When Cablefax: The Magazine turned its September issue over to acknowledge top minority executives in video and broadband, we were not surprised to see Viacom well represented. Our brands have long prided themselves on diversity, from behind-the-camera talent to programming to our board of directors. Such strong representation on Cablefax’s list is encouraging as we work toward an ever more diverse media and entertainment landscape.
“[The individuals included on these lists] are leaders in all facets of the industry – and what they have to say, which sometimes includes criticisms of cable’s diversity status – are all important pieces of the conversation,” writes the magazine’s editorial director, Amy Maclean.
Cablefax divided their honors up into several categories, and Viacom executives landed on two of them – Leaders and Influentials. A brief overview of each list, along with the names of our honored employees, is below. Viacom congratulates the individuals in each category and thanks them for their vital contributions to our success.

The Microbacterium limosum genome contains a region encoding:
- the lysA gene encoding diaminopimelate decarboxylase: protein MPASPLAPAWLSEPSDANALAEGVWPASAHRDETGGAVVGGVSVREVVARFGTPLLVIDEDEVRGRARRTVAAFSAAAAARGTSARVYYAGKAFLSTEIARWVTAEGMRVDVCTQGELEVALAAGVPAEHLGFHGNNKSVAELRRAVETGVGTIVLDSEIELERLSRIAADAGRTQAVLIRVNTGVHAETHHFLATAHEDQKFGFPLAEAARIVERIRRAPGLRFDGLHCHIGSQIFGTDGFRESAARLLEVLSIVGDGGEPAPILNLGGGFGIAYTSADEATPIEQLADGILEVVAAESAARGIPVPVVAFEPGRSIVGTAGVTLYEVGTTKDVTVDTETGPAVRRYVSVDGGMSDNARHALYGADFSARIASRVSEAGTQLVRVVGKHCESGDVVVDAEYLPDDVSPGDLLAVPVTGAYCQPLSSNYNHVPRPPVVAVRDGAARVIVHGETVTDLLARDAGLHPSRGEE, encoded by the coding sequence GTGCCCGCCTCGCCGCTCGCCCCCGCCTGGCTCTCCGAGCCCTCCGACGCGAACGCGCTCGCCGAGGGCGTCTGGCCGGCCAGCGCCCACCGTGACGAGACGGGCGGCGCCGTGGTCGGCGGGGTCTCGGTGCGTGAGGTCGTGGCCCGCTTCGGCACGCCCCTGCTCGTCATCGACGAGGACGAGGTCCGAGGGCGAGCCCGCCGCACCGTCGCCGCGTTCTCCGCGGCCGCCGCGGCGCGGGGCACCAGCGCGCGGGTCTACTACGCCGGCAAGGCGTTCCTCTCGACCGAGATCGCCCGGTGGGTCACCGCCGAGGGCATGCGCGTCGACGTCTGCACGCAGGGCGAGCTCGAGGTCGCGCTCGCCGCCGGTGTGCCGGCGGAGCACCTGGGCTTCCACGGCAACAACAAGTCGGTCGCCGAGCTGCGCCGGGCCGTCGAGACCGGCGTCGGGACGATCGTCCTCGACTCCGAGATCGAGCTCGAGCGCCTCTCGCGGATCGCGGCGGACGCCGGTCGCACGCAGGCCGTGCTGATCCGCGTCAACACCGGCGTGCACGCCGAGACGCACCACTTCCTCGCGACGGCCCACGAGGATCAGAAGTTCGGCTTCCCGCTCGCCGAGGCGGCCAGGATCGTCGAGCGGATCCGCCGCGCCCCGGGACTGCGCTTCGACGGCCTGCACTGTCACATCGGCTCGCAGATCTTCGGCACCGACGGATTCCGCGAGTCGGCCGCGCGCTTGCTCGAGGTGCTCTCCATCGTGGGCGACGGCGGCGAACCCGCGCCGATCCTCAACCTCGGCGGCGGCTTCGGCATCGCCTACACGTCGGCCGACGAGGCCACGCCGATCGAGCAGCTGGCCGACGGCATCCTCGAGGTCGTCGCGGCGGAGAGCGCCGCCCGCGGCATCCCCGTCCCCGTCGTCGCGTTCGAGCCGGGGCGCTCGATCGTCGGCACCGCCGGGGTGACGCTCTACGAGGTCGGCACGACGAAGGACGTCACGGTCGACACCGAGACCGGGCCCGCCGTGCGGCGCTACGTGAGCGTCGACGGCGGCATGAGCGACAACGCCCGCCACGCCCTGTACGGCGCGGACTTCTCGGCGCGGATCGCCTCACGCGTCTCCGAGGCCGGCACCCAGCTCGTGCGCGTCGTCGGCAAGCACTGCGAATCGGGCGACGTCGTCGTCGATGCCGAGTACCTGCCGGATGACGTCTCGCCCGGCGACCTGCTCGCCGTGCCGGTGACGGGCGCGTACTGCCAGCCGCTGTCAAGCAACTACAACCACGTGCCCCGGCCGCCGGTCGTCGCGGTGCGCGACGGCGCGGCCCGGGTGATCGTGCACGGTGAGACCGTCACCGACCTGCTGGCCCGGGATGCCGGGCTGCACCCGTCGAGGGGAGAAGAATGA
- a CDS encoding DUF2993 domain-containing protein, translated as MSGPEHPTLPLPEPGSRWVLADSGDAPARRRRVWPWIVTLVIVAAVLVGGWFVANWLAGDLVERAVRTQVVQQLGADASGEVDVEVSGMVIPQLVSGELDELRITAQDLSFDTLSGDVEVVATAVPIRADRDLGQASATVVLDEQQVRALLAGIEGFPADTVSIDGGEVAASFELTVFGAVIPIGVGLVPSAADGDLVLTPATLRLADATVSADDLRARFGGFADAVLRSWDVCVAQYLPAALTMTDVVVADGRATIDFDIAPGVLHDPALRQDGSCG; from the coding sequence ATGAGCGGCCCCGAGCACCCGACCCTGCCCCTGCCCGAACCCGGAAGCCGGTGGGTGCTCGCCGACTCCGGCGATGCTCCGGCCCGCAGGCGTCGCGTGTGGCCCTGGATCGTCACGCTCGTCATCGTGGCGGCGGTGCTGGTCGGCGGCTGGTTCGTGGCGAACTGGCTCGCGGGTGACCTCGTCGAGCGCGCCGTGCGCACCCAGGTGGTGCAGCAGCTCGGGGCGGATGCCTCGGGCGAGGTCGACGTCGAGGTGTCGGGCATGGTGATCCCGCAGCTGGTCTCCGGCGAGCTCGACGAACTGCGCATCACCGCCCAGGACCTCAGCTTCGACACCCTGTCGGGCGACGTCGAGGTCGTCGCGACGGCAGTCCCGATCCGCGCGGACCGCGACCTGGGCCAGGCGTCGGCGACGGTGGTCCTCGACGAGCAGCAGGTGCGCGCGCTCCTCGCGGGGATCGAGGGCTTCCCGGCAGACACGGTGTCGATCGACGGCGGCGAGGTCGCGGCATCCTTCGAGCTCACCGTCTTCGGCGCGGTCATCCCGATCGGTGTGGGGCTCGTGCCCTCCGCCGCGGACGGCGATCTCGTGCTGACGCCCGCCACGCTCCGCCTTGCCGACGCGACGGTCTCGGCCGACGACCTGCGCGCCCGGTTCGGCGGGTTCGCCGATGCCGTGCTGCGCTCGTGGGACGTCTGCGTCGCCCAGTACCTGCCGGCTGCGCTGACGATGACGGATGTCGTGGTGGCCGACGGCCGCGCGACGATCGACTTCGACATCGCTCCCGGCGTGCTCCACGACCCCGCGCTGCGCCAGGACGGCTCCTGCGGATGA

From Cablefax: “Our salute to the industry’s top 100 minority executives”:
MTV’s Elect This campaign is all about letting the voters do the talking. Social justice, national security, healthcare and the economy, climate change, and immigration and refugees are what MTV’s millennial voters are talking about.
The latest campaign, Beyond the Wall, highlights one major issue—immigration rights and reform.
In a final push to stir the conversation and provide a platform for these issues, the network built a massive interactive video installation in New York City’s Herald Square. The 10-foot by 35-foot wall evokes imagery of the Berlin Wall with barbed wire and graffiti emblazoned on its mock-concrete façade.
“What kind of country do you want to live in? One that builds walls or tears them down?” – MTV’s Elect This Campaign. Photo courtesy of MTV.